In Part 1 I told you about a time when violence took me by surprise.
Community can take me surprise, too, which is why I have hope.
My family didn’t look like any other family that I knew. It was the only way we ever looked, though, so to me it was normal. To you, your family is normal. That’s the awesome thing about families: even the weird stuff is normal in your own family.
Sometimes being different did feel isolating, but it wasn’t often. Honestly, it was only as a young adult that I was able to reflect on how difficult life must have been for my brother, Todd. When you’re a kid you just take what you get.
The beautiful thing is there were always people for us. Mom didn’t have a ton of people inviting her for coffee and playdates but she had enough. Enough to let us know we belonged, enough to drown out the mean voices. It was those people who helped the good outweigh the bad.
Once Erik came along it was really interesting how people either took him or not. Those that liked him really liked him, and those that didn’t never did. Of course he was kind of like a cat and kept showing up at the houses where he seemed particularly unwelcome.
I think he may still be a little like that.
My parents always stressed the importance of focusing on the good things. The good things that happened, the good about ALL the people in our lives – even the ones that give us trouble. Mom and Dad taught me that everyone has value.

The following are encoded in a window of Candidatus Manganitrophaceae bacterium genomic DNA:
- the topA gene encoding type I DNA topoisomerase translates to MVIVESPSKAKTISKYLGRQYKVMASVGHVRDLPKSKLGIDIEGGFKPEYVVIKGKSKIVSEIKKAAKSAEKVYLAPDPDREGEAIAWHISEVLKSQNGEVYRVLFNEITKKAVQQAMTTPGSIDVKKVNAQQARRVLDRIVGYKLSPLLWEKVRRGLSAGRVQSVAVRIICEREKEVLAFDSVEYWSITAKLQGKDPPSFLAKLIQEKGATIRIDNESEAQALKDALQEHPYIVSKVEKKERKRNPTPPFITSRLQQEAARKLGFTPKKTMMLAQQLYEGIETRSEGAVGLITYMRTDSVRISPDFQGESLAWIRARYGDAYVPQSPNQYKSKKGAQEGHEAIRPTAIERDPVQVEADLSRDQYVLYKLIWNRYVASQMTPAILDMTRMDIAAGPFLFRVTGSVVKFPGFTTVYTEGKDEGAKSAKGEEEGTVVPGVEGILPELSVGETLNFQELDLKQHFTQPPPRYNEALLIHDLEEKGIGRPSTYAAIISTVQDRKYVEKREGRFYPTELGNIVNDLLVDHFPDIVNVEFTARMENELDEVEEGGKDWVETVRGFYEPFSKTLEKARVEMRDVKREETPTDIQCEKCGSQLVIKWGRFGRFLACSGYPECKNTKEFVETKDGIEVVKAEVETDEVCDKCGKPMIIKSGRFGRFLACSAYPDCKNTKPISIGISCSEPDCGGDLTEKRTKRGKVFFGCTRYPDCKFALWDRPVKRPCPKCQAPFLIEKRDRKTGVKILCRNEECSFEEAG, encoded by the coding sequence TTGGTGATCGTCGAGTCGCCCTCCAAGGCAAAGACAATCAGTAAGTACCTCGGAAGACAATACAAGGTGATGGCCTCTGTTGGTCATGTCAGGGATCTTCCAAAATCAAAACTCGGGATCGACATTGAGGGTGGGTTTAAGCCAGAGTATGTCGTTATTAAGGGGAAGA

Essentially, Mom and Dad taught me to believe in the good of community.
Yes, we had bad experiences just like everyone. We also encountered some really stellar people, like a guy we’ll call Stephen McStephenson. I was in fifth or sixth grade, so around 11 or 12 years old. Stephen was newish to our school and the news on him was that he was a type of animal; a zebra.
I had no idea what that meant, I just heard it whispered amongst kids at school.
One day he ticked me off, as boys that age tended to do, and I used that name on him. I still had no clue what it meant, but I shouted it and the room hushed. Immediately I knew I had done something forbidden. I don’t even recall Stephen’s reaction.
Someone clued me in on what that name meant. I felt sick the rest of the day. I felt ashamed and disgusted by myself. I walked home alone slowly, unable to look anyone in the eye. I sat at my kitchen table with my snack. After five minutes of not being able to eat I knew I needed to take a walk.
I went to Stephen’s house and apologized. I apologized to his mother and to him. I cried, probably the ugly cry. Then the three of us sat at their table and talked.
That boy and I were not best friends after that, but there was definitely an understanding.
I didn’t know it then, but I had a few choices with my shame. “According to Dr Hartling, in order to deal with shame, some of us move away by withdrawing, hiding, silencing ourselves, and keeping secrets. Some of us move toward by seeking to appease and please. And some of us move against by trying to gain power over others, by being aggressive, and by using shame to fight shame.” (Brene Brown, The Gifts of Imperfection, p. 46)